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Dealers who specialize in buying and selling of rare and classic European and American classic cars. Two branch locations in Southern California; 1205 Bow Avenue in Torrance, and 1918 Lincoln Blvd in Santa Monica. We ship throughout the world and will provide you with unparalleled service of your rare, sports, exotic, luxury, collector or classic car needs. www. WestCoastClassics.com info@WestCoastClassics.com (CA) Car Storage Reliable Carriers Inc. 800-521-6393. CARS. 310.695.6403. For more than two decades, CARS (Classic Automotive Relocation Services) has looked after some of the most irreplaceable motorcars in the world. CARS are now able to offer secure indoor vehicle storage solutions at its new state-of-the-art warehouse facility in Los Angeles. Contact CARS directly to discuss your vehicle storage requirements and find out more about the many services that we offer. History has proven that CARS are the team to trust. Do not take any chances with your pride and joy – hand it to the people that will care for it as their own. Fax: +1 (310) 695 6584 Email: info@carsusa.com www.carsusa.com Classic Car Transport As the country’s largest enclosed-auto transport company, Reliable Carriers faithfully serves all 48 contiguous United States and Canada. Whether you’ve entered a concours event, need a relocation, are attending a corporate event or are shipping the car of your dreams from one location to another, one American transportation company does it all. www.reliablecarriers.com Collection Management auto transporters. Whether your prized possession is your daily driver, a vintage race car, a Classic, a ’60s muscle car or a modern exotic, you can depend on Passport Transport to give you the premium service it deserves. We share your appreciation for fine automobiles, and it shows. www.PassportTransport.com. complete frame-off restoration. Large inventory of parts. All services as well as our current unventory of automobiles for sale can be seen at www.autosportdesigns.com. (NY) Grundy Insurance. 888.647.8639. James A. Grundy invented Agreed Value Insurance in 1947; no one knows more about insuring collector cars than Grundy! With no mileage limitations, zero deductible*, low rates, and high liability limits, our coverages are specifically designed for collector car owners. Grundy can also insure your daily drivers, pickup trucks, trailers, motorhomes, and more — all on one policy and all at their Agreed Value. www.grundy.com (PA) Classic Showcase. 760.758.6100. Hagerty Insurance Agency, LLC. RideCache. 512.751.8450. A profesIntercity Lines, Inc. 800.221.3936. Gripping the wheel of your dream car and starting the engine for the first time is a high point for any enthusiast. We are the premier enclosed auto transport company that will ensure your car arrives safely for that experience. For over 35 years, our standards for excellence have had clients returning time and time again. Trust the Best. Trust Intercity Lines. w sional, ad-free software tool and service that helps you manage your collection, digitally preserve your valuable documentation and securely share with those that need access. Manage your collection with our DIY tools or use our RideCache Build service and let our professional team build your account. Learn more at http://ridecache.com/SCM. RideCache — Organize, Manage, Preserve your Collection. Collector Car Insurance 800.922.4050. is the leading insurance agency for collector vehicles in the world and host to the largest network of collector car owners. Hagerty offers insurance for collector cars, motorcycles and motorcycle safety equipment, tractors, automotive tools and spare parts, and even “automobilia” (any historic or collectible item linked with motor vehicles). Hagerty also offers overseas shipping/touring insurance coverage, commercial coverage and club liability coverage. For more information, call or visit www.hagerty. com. (MI) Classic Showcase has been an industry leader in the restoration, service and sale of classic Jaguars, and most other fine British automobiles. From sports cars to luxury sedans, our world-class restoration facility and highly skilled team are ready to assist your needs with acquiring the perfect British classic today! 760.758.6100. www.classicshowcase.com (CA) Frank Dale & Stepsons. The world’s oldest independent Rolls-Royce and Bentley specialists, having been established since 1946. With sales, service, restoration and trimming all under one roof, we offer collectors and enthusiasts the complete range of services for their collections. www.frankdale.com (U.K.) J.C. Taylor Insurance. Barrett-Jackson is proud to endorse McCollister’s Auto Transport. 800-748-3160. We have transported thousands of collector vehicles over the last 35 years all across the United States, whether they are moving an exotic, street rod, vintage racer or muscle car. With our experienced drivers trained to ensure the finest protection and our customized, lift-gated, air-ride trailers, we make sure your vehicle safely arrives on time. www.McCollisters.com/AutoTransport a new breed of insurance for classic, antique, exotic, special-interest, contemporary classic and limited-edition cars. To get a quote is even easier with our new online improvements. Go to www.barrett-jackson.com/insurance/, select “Get a quote,” enter in a couple of key pieces of information about your vehicle, and get an estimated quote within seconds! It’s that easy. Don’t be caught without the right insurance for your vehicle. In the unfortunate aftermath of damage to your vehicle, learning that your insurance won’t restore your prized possession to its former glory, or appropriately compensate you for your loss, is the last thing you want to hear. To get a quote by phone, call 877.545.2522. 800.345.8290. Antique, classic, muscle or modified — J.C. Taylor Insurance has provided dependable, dynamic, affordable protection for your collector vehicle for over 50 years. Agreed Value Coverage in the continental U.S., and Alaska. Drive Through Time With Peace of Mind with J.C. Taylor Insurance. Get a FREE instant quote online at www.JCTaylor.com. English Fourintune Garage Inc. 262.375.0876. www.fourintune.com. Complete ground-up restoration on British marques — specializing in Austin-Healeys since 1976. Experience you can trust, satisfied customers nationwide. Visit our website for details on our restoration process, which includes a complete quotation on Healeys. Located in historic Cedarburg — just minutes north of Milwaukee, WI. (WI) Aston Martin of New England. 781.547.5959. 85 Linden Street, Waltham, MA 02452. Proudly appointed Aston Martin Heritage Dealer for the USA. New and pre-owned Aston Martins are our specialty. Please contact us when buying, selling or restoring. www.astonmartin-lotus.com. (MA) AUTOSPORT DESIGNS, INC. Passport Transport. 800.736.0575. Since our founding in 1970, we have shipped thousands of treasured vehicles door-to-door with our fully enclosed June 2018 631.425.1555. All Aston Martin models welcome regardless of age, as new inevitably become old! Routine servicingcomplete mechanical restorations/rebuilds — cosmetic repair/paintwork to 185 JWF Restorations Inc. Specializing in AC restoration from street to concours, U.S. Registrar AC Owners Club (U.K.). Now selling AC parts and tires, including inventory from Ron Leonard. Jim Feldman. 503.706.8250 Fax 503.646.4009. Email: jim@jwfrestoration.com (OR)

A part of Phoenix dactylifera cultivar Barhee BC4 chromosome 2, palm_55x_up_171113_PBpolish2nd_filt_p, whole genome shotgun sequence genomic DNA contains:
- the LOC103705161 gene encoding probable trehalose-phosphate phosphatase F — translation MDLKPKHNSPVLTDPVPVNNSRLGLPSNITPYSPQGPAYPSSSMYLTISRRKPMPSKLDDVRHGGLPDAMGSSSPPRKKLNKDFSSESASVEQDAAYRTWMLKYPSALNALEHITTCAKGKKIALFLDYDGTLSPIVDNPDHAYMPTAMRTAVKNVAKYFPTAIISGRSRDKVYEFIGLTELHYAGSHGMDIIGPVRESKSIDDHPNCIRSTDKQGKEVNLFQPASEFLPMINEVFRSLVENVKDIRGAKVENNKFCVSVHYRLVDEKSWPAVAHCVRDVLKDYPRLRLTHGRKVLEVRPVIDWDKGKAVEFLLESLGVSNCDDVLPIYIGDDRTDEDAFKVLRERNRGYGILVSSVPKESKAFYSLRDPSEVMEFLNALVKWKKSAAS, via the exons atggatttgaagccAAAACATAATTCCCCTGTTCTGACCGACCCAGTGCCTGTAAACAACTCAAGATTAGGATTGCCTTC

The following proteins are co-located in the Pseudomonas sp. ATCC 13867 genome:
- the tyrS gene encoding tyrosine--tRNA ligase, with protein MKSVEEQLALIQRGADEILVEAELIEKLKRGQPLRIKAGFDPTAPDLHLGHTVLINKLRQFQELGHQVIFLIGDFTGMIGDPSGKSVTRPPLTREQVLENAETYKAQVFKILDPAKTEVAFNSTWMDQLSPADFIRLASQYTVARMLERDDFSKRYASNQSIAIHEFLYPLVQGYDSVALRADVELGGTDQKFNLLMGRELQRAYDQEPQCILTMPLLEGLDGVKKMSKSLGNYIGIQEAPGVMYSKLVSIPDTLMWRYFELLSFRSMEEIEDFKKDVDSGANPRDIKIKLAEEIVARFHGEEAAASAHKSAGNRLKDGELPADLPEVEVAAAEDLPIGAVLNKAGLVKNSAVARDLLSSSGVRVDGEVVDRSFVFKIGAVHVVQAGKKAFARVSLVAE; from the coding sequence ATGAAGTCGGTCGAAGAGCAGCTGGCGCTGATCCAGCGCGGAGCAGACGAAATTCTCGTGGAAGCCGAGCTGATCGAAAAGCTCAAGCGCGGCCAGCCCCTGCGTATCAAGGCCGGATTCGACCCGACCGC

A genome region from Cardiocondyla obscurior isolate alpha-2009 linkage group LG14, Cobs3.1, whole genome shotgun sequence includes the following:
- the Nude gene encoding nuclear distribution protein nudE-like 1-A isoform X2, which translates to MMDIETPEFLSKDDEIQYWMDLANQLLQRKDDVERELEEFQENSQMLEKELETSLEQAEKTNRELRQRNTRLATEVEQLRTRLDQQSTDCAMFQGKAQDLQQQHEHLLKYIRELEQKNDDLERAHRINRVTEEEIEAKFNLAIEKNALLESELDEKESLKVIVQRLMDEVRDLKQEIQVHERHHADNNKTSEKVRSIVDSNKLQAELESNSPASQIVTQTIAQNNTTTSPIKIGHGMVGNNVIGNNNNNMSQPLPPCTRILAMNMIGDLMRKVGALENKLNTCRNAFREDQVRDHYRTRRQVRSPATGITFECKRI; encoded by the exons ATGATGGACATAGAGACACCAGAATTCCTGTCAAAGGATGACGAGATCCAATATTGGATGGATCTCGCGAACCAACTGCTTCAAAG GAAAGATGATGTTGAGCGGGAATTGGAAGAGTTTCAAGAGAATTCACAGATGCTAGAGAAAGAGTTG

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Advertise in the SCM Resource Directory. Call 877.219.2605 Ext. 218 for information; e-mail: scmadvert@sportscarmarket.com. La Jolla Concours d’Elegance April 12–14, 2019. World Class Cars, World Class Experience. (CA) Kevin Kay Restorations. 530.241.8337. 1530 Charles Drive, Redding, CA 96003. Aston Martin parts, service, repair and restoration. From an oil change to a concours-winning restoration, we do it all. Modern upgrades for power steering, window motors, fuel systems and more. Feltham Fast performance parts in stock. We also cater to all British and European cars and motorcycles. www.kevinkayrestorations.net. (CA) The BMW CCA is the world’s largThe Quail, A Motorsports GathWelsh Enterprises, Inc. 800.875.5247. Jaguar parts for models 1949–present. www.welshent.com (OH) Events—Concours, Car Shows ering. 831.620.8879. A prominent component of Monterey Car Week, The Quail is a world-renowned motorsports event featuring one of the world’s finest and rarest collections of vintage automobiles and motorcycles. The Quail maintains its intimacy and exclusivity by limiting admission through lottery ticket allocations. Admission is inclusive of six gourmet culinary pavilions, caviar, oysters, fine wines, specialty cocktails, champagne, and more. Web: signatureevents.peninsula.com. (CA) Finance est owner-supported single-marque car club. Today, BMW CCA has 67 chapters nationwide, with more than 70,000 members. As BMW’s most active and vibrant enthusiast organization, the club represents a lifestyle of passion and performance. Join the Club today at bmwcca.org or by calling 800.878.9292. cars since 1986. We specialize in Porsche (356 and 911) 1950s to early 1970s, along with other marks including Mercedes, Aston Martin, Ferrari, MG, Austin Healey and Jaguar, with 40 vehicles in stock to choose from. European Collectibles also offers complete mechanical and cosmetic restorations to concours level, along with routine service. Located in Orange County, CA, between Los Angeles and San Diego. Sales@europeancollectibles.com or visit our website www.europeancollectibles.com. (CA) Bud’s Benz. 800.942.8444. At J.J. BEST BANC & CO. provides financing on classic cars ranging from 1900 to today. Visit our website at www.jjbest.com or call 1.800.USA.1965 and get a loan approval in as little as five minutes! Concours d’Elegance of America. 2018 marks the 40th Annual Concours d’Elegance of America, July 27th–29th, at the Inn at St. John’s in Plymouth, Michigan. We continue to be one of the most recognized automotive events in the world. A weekend filled with over 15 events for automobile enthusiasts of all ages. Sunday’s field will host 300 spectacular automobiles from around the world. www.concoursusa.org (MI) Mercedes-Benz Classic Ferrari Financial Services. Hilton Head Island Motoring Festival. The South: a place where tea is sweet, people are darlin’, moss is Spanish and, come autumn, cars are plentiful. This fall, HHI Motoring Festival returns to the towns of Savannah, GA, and Hilton Head Island, SC. Join us this fall — October 27–November 5, 2017 — in the land of Southern hospitality. To purchase tickets or for more information, visit www.HHIMotoringFestival.com. 201.510.2500. As the world’s only Ferrari-owned finance company, no one understands a Ferrari customer’s unique perspective better than the company that designed these iconic sports cars. Whether it’s a line of credit for owners interested in utilizing the equity in their collection, or a simple interest loan, we stand committed to help our clients enhance their collection — without origination or early termination fees. “FFS” offers a level of expertise that cannot be matched by other lenders. German DC Automotive. 1.877.287.6749. Rob and the team at DC Automotive are Porsche fanatics. They eat, sleep and breathe Porsche – sometimes to the dismay of their spouses. But they know that finding new, used and rebuilt 1965 to 2013 Porsche parts can be overwhelming. That’s why they’re committed to having your back – plus front, engine, interior, body, wheels, electrical, everything – for 911s, Cayennes, Boxsters, Caymans, 944s, 968s, 914s and 928s. Call us today at 1-877-287- Art’s Star Classics. 800.644.STAR Lajollaconcours.com. 619.233.5008. lajollaconcours@mcfarlanepromotions.com 186 (1.800.644.7827). 30 years of expertise in new and hard to find parts, as well as component restoration for all Mercedes from 1931–1971. Servicing owners and restorers worldwide. Star Classics also offers: Sales and Acquisitions of all ’50s and ’60s Mercedes and restoration project management for car owners so they realize the car of their dreams. Contact us today: info@artsstarclassics.com www.artsstarclassics.com International Phone #:1.602.397.5300 6749. http://dcautocatalog.com Center. 1.866.MB.CLASSIC. (1.866.622.5277). The trusted center of competence for all classic MercedesBenz enthusiasts. Located in Irvine, CA, the Classic Center is the only sales and restoration facility in the U.S. exclusively operated by Mercedes-Benz. Over 50,000 Genuine Mercedes-Benz Classic Parts in its assortment. From small services to full ground-up restorations, work is always true to original. Ever-changing showcase of for-sale vehicles. We are your trusted source. www.mbclassiccenter.com. (CA) Bud’s, we sell a full line of MercedesBenz parts for cars from the 1950s through the 1980s. We do minor and major service work on most Mercedes. Restoration work; including paint, interior, mechanical and other services are available. We pride ourselves in doing work that is tailored to our customers’ needs and budgets. We also (locally) work on later-model Mercedes, BMW, and Mini Coopers. Computer diagnostics and work related to keeping your daily driver on the road are all available at Bud’s. www.budsbenz.com (GA) Gaudin Porsche of Las Vegas. 855.903.7532. Gaudin Porsche boasts 42,000 square feet, making it one of the largest Porsche dealerships in the U.S. It is also the first Certified Porsche Classic Partner in the country, encompassing highly-skilled service technicians specializing in classics, original parts and a variety of available models, all under one roof. Owned by the Gaudin Motor Company, a family-owned automotive dealer since 1922. For more information visit www.GaudinClassic. com (NV) Scott Grundfor Company. European Collectibles Inc. 949.650.4718. European Collectibles has been buying, consigning, selling and restoring classic European sports 805.474.6477. Since the 1970s, Scott Grundfor Company has set the bar with best of show cars. Four decades later, we continue our long and rich tradition of excellence in the collectible car and restoration market. As trusted and respected Mercedes-Benz experts, we strive to not only continue the restoration and sales excellence we’ve worked so hard to develop, but to also bring awareness to the appreciation, preservation and history of the automobile. scott@scottgrundfor.com www.scottgrundfor.com (CA) Sports Car Market RESOURCE DIRECTORY